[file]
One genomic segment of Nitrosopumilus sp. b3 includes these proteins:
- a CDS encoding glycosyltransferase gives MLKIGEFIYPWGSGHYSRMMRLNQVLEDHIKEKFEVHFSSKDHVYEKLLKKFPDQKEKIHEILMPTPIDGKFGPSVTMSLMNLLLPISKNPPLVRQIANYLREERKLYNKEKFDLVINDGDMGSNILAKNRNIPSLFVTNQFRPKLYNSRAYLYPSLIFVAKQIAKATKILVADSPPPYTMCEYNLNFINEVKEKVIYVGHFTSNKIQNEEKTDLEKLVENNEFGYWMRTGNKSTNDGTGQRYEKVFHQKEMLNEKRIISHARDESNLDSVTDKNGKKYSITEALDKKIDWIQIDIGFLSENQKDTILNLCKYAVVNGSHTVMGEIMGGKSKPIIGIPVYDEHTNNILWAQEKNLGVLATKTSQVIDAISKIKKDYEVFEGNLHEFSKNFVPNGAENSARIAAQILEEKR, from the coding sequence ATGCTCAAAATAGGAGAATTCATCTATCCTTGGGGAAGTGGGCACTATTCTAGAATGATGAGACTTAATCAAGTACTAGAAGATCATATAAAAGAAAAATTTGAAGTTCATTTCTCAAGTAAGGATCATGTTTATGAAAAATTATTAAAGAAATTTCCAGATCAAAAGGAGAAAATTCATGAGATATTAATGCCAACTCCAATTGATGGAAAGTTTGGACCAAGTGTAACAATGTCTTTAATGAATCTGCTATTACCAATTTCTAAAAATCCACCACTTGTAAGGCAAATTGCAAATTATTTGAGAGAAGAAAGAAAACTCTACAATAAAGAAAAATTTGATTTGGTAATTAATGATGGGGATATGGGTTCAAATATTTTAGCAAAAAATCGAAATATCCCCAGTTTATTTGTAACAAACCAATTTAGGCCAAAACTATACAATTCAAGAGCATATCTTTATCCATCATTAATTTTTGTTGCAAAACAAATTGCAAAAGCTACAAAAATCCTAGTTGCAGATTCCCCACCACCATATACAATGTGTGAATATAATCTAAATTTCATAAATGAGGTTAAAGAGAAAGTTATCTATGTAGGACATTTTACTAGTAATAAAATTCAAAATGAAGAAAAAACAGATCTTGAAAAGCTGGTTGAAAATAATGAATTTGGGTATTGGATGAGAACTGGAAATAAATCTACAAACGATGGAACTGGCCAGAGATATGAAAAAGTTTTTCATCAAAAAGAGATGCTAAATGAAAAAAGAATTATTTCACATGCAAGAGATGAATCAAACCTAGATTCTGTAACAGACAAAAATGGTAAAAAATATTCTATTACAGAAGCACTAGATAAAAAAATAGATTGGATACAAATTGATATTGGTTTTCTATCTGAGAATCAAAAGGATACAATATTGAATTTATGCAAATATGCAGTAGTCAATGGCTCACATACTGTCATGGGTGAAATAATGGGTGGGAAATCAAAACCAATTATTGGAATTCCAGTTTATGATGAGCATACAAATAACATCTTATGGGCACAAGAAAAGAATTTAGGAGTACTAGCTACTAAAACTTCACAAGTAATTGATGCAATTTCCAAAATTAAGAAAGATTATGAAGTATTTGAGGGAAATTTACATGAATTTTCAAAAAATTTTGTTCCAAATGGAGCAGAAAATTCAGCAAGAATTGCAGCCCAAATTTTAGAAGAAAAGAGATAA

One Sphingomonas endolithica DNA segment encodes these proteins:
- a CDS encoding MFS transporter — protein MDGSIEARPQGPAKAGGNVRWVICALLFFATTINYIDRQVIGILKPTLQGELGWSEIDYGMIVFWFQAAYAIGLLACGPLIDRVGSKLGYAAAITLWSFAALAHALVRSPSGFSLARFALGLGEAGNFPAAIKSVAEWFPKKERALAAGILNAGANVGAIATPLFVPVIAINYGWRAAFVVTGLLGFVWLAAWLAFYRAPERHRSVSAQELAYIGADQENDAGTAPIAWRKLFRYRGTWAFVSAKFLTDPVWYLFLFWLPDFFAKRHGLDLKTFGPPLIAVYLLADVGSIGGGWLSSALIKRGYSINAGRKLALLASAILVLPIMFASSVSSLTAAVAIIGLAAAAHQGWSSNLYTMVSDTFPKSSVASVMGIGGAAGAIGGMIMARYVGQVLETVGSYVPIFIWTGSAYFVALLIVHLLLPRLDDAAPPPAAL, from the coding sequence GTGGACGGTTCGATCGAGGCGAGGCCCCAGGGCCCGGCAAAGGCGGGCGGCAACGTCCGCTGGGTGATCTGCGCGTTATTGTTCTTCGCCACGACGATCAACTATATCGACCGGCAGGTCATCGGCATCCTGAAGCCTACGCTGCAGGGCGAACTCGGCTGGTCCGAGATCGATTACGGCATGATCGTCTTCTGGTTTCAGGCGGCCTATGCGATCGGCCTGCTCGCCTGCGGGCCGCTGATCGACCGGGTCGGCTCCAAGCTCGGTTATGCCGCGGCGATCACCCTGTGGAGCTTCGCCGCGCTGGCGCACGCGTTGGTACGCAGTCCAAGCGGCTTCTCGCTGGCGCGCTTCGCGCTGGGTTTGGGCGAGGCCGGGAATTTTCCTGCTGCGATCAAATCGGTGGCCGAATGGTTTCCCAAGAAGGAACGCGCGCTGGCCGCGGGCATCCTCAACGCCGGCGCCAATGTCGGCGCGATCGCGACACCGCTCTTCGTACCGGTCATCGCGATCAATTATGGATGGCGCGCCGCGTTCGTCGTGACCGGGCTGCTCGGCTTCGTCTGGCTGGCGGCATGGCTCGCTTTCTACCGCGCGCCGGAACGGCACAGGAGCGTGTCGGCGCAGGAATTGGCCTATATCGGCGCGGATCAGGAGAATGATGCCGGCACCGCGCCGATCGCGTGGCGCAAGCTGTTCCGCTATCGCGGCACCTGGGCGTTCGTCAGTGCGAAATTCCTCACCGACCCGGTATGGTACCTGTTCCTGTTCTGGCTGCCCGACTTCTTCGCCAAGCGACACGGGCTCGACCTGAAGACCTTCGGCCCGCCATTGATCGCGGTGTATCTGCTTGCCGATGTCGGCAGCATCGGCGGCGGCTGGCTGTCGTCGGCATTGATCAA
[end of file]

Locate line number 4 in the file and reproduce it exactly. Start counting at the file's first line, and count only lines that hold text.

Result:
- a CDS encoding MFS transporter — protein MDGSIEARPQGPAKAGGNVRWVICALLFFATTINYIDRQVIGILKPTLQGELGWSEIDYGMIVFWFQAAYAIGLLACGPLIDRVGSKLGYAAAITLWSFAALAHALVRSPSGFSLARFALGLGEAGNFPAAIKSVAEWFPKKERALAAGILNAGANVGAIATPLFVPVIAINYGWRAAFVVTGLLGFVWLAAWLAFYRAPERHRSVSAQELAYIGADQENDAGTAPIAWRKLFRYRGTWAFVSAKFLTDPVWYLFLFWLPDFFAKRHGLDLKTFGPPLIAVYLLADVGSIGGGWLSSALIKRGYSINAGRKLALLASAILVLPIMFASSVSSLTAAVAIIGLAAAAHQGWSSNLYTMVSDTFPKSSVASVMGIGGAAGAIGGMIMARYVGQVLETVGSYVPIFIWTGSAYFVALLIVHLLLPRLDDAAPPPAAL, from the coding sequence GTGGACGGTTCGATCGAGGCGAGGCCCCAGGGCCCGGCAAAGGCGGGCGGCAACGTCCGCTGGGTGATCTGCGCGTTATTGTTCTTCGCCACGACGATCAACTATATCGACCGGCAGGTCATCGGCATCCTGAAGCCTACGCTGCAGGGCGAACTCGGCTGGTCCGAGATCGATTACGGCATGATCGTCTTCTGGTTTCAGGCGGCCTATGCGATCGGCCTGCTCGCCTGCGGGCCGCTGATCGACCGGGTCGGCTCCAAGCTCGGTTATGCCGCGGCGATCACCCTGTGGAGCTTCGCCGCGCTGGCGCACGCGTTGGTACGCAGTCCAAGCGGCTTCTCGCTGGCGCGCTTCGCGCTGGGTTTGGGCGAGGCCGGGAATTTTCCTGCTGCGATCAAATCGGTGGCCGAATGGTTTCCCAAGAAGGAACGCGCGCTGGCCGCGGGCATCCTCAACGCCGGCGCCAATGTCGGCGCGATCGCGACACCGCTCTTCGTACCGGTCATCGCGATCAATTATGGATGGCGCGCCGCGTTCGTCGTGACCGGGCTGCTCGGCTTCGTCTGGCTGGCGGCATGGCTCGCTTTCTACCGCGCGCCGGAACGGCACAGGAGCGTGTCGGCGCAGGAATTGGCCTATATCGGCGCGGATCAGGAGAATGATGCCGGCACCGCGCCGATCGCGTGGCGCAAGCTGTTCCGCTATCGCGGCACCTGGGCGTTCGTCAGTGCGAAATTCCTCACCGACCCGGTATGGTACCTGTTCCTGTTCTGGCTGCCCGACTTCTTCGCCAAGCGACACGGGCTCGACCTGAAGACCTTCGGCCCGCCATTGATCGCGGTGTATCTGCTTGCCGATGTCGGCAGCATCGGCGGCGGCTGGCTGTCGTCGGCATTGATCAA